About Corneal Cross-Linking
To maintain the shape and strength of the cornea, our award-winning team at Vance Thompson Vision may advise corneal cross-linking to patients who present moderate to severe corneal thinning and/or keratoconus. Our doctors are committed to creating and protecting your vision, and they are delighted to offer corneal cross-linking as it was recently approved by the FDA. Vance Thompson Vision has been involved with corneal cross-linking since 2011 through our participation in the clinical trials leading up to FDA approval. We are now implementing this exciting technology and eager to continue developing and researching this treatment. At our office in Sioux Falls, SD, we see patients with advanced cases of irregularly shaped corneas, also known as ectasia, and we look forward to treating these patients as soon as possible.
Corneal cross-linking, also known as CXL, is implemented to slow the progression of ectasia. CXL will not restore the cornea to its initial shape or correct poor vision. In treatment, we use a combination of ultraviolet light and riboflavin to form additional cross-links to stabilize the cornea.
What is ectasia? Patients who have ectasia experience a bulging and protrusion of their cornea in a cone-like shape. At some point, the cornea will start to lose its strength since it is stretched beyond standard means. Vision in patients with ectasia will weaken as the cornea progressively weakens as well.
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Best Candidates for Corneal Cross-Linking
An ideal candidate for CXL will have a diagnosis of ectasia, keratoconus, pellucid marginal degeneration, and any other disorder or disease that will lead to the thinning of the cornea. Patients with blurred or distorted vision, chronic eye irritation, or glare/light sensitivities may also be referred to our practice for a consultation as these conditions can be symptomatic of something wrong with the cornea.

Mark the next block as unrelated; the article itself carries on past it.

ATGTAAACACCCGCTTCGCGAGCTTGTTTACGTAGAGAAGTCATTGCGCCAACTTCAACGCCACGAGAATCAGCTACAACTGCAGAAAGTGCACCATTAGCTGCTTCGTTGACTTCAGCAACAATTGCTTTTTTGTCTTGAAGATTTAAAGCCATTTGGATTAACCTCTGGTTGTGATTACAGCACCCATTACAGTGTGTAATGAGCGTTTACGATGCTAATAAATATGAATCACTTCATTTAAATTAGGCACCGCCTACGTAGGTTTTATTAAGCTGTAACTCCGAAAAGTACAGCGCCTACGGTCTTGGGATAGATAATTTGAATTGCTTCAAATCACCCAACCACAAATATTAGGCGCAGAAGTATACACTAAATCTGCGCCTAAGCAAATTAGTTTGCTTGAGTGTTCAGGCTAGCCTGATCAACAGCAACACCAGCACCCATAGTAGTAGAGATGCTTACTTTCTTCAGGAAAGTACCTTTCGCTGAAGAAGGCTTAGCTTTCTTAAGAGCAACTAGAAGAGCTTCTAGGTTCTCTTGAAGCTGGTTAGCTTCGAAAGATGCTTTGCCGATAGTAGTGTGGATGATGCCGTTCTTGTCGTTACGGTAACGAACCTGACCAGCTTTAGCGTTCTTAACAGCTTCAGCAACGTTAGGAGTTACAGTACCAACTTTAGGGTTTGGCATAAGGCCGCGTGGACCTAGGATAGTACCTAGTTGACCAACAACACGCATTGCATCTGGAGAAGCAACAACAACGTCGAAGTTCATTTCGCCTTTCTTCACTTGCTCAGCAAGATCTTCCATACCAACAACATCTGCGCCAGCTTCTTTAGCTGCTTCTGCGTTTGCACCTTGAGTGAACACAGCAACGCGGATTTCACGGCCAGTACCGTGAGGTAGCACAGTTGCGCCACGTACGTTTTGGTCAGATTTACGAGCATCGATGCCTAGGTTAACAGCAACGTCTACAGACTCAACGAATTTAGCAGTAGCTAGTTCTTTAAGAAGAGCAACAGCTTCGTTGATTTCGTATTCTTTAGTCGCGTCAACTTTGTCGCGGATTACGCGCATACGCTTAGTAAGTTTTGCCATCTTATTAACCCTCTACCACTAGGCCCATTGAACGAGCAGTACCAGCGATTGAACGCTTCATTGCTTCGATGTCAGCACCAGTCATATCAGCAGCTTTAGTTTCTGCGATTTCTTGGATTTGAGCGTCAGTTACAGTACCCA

Corneal Cross-Linking Treatment Options
While CXL is not a surgical procedure, it is still referred to as a minimally invasive treatment. During your diagnostic testing, your corneas will be mapped to detect deterioration and the level of severity of your condition. When you come into our office for your CXL procedure, you will lie on your back with an eye held open (one at a time) for the treatment. Riboflavin drops will be added to the eye while you are under ultraviolet light.
Advanced cases of ectasia will require the removal of the epithelium layer of the cornea to allow the liquid riboflavin to infiltrate within the corneal tissue. During treatment planning, your surgeon will discuss all your options for strengthening your cornea and how to manage your eye condition in the future, as CXL can be combined with other procedures for a more comprehensive treatment.
What to Expect with Corneal Cross-Linking
Your post-procedure aftercare is very important to your treatment. Please schedule and keep all follow-up appointments with your eye care provider. You should watch for excessive swelling, irritation, pain, and/or infection in your eyes. Call our office immediately if you experience these symptoms.
- Recovery Time
- 3 - 4 days
- Procedure Time
- 1.5 hours
- Follow Up Time
- 3 days, 2 weeks, 1 month
- Recovery Location
Get Connected To Us
Having this sight-saving procedure may eliminate your need for a corneal transplant in the future. We invite you to connect with Vance Thompson Vision to learn more about how CXL can slow progression of keratoconus or ectasia. Schedule your consultation today.